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Pulled Sugar for Dummies - Page 2

post #31 of 83
Just offhand it sounds like you didn't allow it to cool properly. First off, after coloring did you mix the sugar on a slab to cool it enough to allow you to pull it? After cooling it did you pull and twist and work it enough to cool it evenly and work some air into it?
If you didn't then it sounds as if there was too much residual heat in it which would make them feel hard when you were done, but over a short period of time they would in fact collapse.
My latest musical venture!
http://myspace.com/nikandtheniceguys
 
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My latest musical venture!
http://myspace.com/nikandtheniceguys
 
Also
http://www.myspace.com/popshowband "I'm at the age when food has taken the place of sex in my life. In fact I've just had a mirror put over my kitchen table." Rodney Dangerfield RIP
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post #32 of 83
ya I dont think i pulled and twisted long enough to evenly cool it
thanks for the advice
post #33 of 83
Tricky stuff that sugar work.............

Regards Cakerookie
post #34 of 83
How do you cast sugar,and with what?
post #35 of 83
I am a baking and pastry student in Oregon. We just finished a week of pouring sugar. We used shapes cut into a neoprene mat and whatever else we could find in the bakery. We even used a long triangle shaped cake pan to make column supports. Our goal was to make a sugar showpiece that could support three different sized cakes. It was fun but there were quite a few burns in the class.
post #36 of 83
Use a regular boiled sugar recipe, but instead of pulling it pour it straight out of the pan into molds. Most chefs now a days use this technique because its a lot quicker than trying to learn the other techniques.
As far as casting mediums, well if it can stand the heat of the sugar use it. I have made molds out of playdough, expensive though because you cannot reuse it. Hobby stores sell stuff called Plasticene that works great. Cake pans work well too. You can use the metal strapping bands that come off shipping pallets. But they are difficult to bend into intricate shapes and requires soldering and all that other garbage. You can purchase silicon molds, expensive. Go to www.pastrychef.info you will find an article there that might help you.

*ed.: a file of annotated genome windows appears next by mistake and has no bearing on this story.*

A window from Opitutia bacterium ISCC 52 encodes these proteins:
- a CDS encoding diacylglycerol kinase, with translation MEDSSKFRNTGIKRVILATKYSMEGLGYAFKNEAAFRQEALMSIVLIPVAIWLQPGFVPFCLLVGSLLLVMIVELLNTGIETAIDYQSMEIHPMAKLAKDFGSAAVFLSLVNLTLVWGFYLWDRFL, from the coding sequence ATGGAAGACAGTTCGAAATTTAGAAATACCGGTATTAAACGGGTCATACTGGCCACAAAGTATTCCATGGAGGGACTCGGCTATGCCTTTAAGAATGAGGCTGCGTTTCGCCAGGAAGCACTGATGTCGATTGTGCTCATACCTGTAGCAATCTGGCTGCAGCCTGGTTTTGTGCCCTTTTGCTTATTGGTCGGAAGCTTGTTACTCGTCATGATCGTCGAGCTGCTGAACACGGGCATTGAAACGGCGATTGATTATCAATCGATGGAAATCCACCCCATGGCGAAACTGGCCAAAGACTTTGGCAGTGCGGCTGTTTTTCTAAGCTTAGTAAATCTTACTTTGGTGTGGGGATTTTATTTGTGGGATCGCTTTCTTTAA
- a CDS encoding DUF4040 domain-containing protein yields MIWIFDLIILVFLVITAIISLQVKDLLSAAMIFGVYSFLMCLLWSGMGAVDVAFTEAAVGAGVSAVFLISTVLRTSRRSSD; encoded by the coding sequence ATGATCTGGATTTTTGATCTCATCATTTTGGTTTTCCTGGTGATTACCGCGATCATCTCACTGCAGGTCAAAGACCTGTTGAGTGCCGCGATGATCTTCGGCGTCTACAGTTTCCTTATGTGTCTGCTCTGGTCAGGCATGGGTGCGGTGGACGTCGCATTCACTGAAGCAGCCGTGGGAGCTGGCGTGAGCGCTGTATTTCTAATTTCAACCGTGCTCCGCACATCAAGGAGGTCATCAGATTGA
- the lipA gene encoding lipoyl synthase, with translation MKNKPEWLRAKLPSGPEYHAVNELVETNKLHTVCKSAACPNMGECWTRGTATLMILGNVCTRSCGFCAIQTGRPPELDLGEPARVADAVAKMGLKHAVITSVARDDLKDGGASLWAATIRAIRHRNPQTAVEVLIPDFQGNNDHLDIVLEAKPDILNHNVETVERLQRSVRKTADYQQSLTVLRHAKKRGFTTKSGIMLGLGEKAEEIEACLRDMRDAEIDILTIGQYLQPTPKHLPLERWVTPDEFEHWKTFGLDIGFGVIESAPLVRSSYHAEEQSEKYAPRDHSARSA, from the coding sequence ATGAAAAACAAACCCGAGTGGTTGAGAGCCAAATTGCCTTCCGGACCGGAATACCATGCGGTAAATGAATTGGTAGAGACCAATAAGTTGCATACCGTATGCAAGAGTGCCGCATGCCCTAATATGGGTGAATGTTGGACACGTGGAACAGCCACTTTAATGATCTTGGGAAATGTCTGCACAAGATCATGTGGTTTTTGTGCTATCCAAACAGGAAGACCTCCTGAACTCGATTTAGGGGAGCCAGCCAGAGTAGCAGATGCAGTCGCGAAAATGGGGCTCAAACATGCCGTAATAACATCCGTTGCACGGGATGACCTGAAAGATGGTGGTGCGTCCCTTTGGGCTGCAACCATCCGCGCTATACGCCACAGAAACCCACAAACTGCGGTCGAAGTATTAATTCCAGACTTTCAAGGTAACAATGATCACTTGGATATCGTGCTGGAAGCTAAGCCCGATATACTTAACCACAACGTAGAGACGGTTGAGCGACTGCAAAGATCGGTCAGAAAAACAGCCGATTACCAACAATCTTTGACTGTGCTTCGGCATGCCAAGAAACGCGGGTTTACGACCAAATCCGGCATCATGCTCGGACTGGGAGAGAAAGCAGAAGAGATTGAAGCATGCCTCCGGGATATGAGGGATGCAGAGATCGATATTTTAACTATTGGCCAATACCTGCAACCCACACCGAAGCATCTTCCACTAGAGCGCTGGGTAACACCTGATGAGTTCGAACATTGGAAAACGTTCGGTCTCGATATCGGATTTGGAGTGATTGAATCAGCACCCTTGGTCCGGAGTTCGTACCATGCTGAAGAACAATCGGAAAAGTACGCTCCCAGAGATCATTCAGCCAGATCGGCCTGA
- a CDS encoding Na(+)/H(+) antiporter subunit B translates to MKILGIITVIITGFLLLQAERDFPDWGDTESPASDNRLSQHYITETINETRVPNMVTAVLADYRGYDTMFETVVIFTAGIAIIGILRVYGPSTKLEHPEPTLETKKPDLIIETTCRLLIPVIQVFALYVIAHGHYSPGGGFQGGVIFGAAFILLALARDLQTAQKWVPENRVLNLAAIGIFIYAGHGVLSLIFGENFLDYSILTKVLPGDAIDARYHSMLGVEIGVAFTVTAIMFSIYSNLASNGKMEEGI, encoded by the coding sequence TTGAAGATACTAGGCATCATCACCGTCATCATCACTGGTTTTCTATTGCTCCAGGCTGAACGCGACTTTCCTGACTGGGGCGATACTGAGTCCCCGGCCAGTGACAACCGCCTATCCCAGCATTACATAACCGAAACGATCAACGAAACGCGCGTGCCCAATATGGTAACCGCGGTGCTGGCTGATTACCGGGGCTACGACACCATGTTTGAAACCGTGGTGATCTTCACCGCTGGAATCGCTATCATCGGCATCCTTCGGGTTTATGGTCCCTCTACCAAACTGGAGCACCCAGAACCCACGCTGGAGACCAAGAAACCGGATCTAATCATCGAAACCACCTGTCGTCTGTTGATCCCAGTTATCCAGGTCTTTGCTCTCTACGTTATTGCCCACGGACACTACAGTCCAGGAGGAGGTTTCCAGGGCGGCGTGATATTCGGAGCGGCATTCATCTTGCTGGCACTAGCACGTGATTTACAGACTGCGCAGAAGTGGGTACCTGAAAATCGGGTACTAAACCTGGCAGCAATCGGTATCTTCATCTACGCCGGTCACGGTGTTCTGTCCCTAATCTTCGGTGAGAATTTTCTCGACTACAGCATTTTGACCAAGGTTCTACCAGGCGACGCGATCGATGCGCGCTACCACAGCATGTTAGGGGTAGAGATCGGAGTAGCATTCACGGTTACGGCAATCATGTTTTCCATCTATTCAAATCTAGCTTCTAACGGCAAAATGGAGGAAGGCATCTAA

Regards Cakerookie
post #37 of 83
Please explain how you would use playdough and if its exspensive than why dont you make your own playdough, I make big batches of diffrent colors for my little brother.
post #38 of 83
post #39 of 83
Its not that its that expensive. Just hard to get the amounts required sometime to make certian molds. Using playdough for cast sugar is not hard at all. Use it the same way you would anyother material for this medium. If you can draw you can sketch out a design on a stiff piece of cardboard.Then lay the template on top of your rolled out playdough and use a hobby knife to cut out the shape. Its simple. If you ever have the chance pick up a copy of Bo Fribergs 'The Advanced Professional Pastry Chef' he explains in some detail the use of templates in casting sugar and even has a few templates that you can trace and use. But remember that building a sugar show piece is a lot like an engineer building a bridge. There is a lot of structural considerations involved with the larger pieces. You can purchase the materials to make the silicone molds but it is expensive, heck you can even by the molds but I forgot the web address. You are only limited by your imagination when it comes to sugar work. You just have to remember that any mold you use must be able to withstand the heat of the poured sugar without melting itself. Is there a specific task you are trying to accomplish? Its unfortunate that information on this is so limited on the web. Need a sugar society or something where research info on this can be gotten by anyone. Thought about it but don't know where to start.